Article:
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Dead 2.0 Takes Itself Offline
Ed Kohler

Dead 2.0, the critical Web 2.0 site written by an anonymous blogger went offline earlier this week after pulling a Lieberman. A Lieberman being a site that goes offline due to excessive bandwidth use, causing the host to suspend the site like Connecticut Senator Joe Lieberman experienced earlier this year in the run-up to the Democratic primary race against Ned Lamont.

Back to Dead 2.0: now the site has been password protected, forcing a login screen on anyone typing in the domain or attempting to visit the site through bookmark or search engine. It looks like "Skeptic" has chosen to disappear from the blogosphere. Will we hear more from the mystery blogger?

For those interested in getting caught up on this story by reading the Dead 2.0 archives, there are ways to do so. In most cases, will have this content, but not in this case. But one site that does is Bloglines.

If you happen to know Dead 2.0's previous RSS feed URL, you could add that to your Bloglines subscriptions, then refresh the feed to show everything Bloglines has on file. It looks like this will take you back all the way to the very first post on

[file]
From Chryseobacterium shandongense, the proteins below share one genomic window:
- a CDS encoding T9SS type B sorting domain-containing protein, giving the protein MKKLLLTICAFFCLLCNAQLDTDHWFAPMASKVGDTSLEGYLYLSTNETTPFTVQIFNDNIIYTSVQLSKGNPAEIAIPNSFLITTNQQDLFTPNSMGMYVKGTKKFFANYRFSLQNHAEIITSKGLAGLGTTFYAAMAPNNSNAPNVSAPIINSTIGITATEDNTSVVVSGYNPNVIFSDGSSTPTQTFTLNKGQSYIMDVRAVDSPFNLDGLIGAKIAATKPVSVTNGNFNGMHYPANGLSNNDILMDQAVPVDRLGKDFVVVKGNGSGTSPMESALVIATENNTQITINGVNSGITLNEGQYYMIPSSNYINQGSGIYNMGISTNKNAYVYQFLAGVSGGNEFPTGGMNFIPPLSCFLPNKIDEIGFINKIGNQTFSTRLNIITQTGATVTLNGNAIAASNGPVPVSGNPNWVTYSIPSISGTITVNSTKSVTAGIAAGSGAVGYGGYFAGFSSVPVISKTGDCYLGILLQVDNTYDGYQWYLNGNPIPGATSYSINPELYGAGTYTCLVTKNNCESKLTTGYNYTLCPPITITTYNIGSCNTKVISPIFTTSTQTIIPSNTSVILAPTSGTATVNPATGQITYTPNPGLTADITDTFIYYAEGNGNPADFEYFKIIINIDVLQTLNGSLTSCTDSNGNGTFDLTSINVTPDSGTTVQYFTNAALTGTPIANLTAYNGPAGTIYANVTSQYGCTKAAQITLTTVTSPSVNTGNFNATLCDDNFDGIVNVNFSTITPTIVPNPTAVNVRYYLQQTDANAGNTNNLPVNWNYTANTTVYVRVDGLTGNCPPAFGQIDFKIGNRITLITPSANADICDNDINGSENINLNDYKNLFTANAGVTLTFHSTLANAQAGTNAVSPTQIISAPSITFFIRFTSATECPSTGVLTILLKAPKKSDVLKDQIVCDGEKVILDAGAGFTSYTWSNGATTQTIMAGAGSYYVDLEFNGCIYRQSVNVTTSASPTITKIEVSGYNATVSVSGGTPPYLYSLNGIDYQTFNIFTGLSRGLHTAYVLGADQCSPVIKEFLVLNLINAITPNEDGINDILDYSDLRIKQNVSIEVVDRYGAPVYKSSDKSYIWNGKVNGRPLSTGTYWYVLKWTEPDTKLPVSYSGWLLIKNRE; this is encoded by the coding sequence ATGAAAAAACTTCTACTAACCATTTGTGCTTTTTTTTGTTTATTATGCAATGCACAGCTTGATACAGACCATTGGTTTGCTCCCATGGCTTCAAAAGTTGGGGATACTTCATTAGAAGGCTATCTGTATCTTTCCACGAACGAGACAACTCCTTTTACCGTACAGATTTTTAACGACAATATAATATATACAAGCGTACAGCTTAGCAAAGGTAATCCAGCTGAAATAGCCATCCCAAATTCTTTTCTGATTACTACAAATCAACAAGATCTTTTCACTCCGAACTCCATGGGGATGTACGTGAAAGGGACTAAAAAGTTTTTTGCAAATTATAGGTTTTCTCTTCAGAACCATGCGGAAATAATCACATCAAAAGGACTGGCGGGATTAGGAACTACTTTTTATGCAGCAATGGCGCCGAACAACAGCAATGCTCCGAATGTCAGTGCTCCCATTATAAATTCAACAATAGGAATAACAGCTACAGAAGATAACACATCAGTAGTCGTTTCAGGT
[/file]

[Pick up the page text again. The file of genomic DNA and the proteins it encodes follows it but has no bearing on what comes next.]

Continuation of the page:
I bring this up not to cause any damage to Skeptic, but to point out that it's nearly impossible to erase the web's memory. I happen to mention one tactic that works today, but I'm sure there are plenty more for people with some technical skills and a little motivation.


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1. Posted by: Stepehn on October 1, 2006 3:50 AM:


Bloglines may have the archives, but if Skeptic asks them to delete them, writing from the domain domain, they will, and they would be required to do so by the DMCA. He owns the copyright. I've had stuff deleted myself. You can also get stuff from mailing list archives and Google Groups taken off. You can also demand that people who quote e-mail from you delete it. It just takes some work to track all this stuff down. Again, a DMCA notification is easy and very effective.

Using the "noarchive" attribute in your HTML makes things a little easier. If Google doesn't show a cache, then the noarchive is working.

Also, a Google search for "copyright myths" turns up several good pages that debunk popular beliefs about copyright, fair use, e-mail, and the like.

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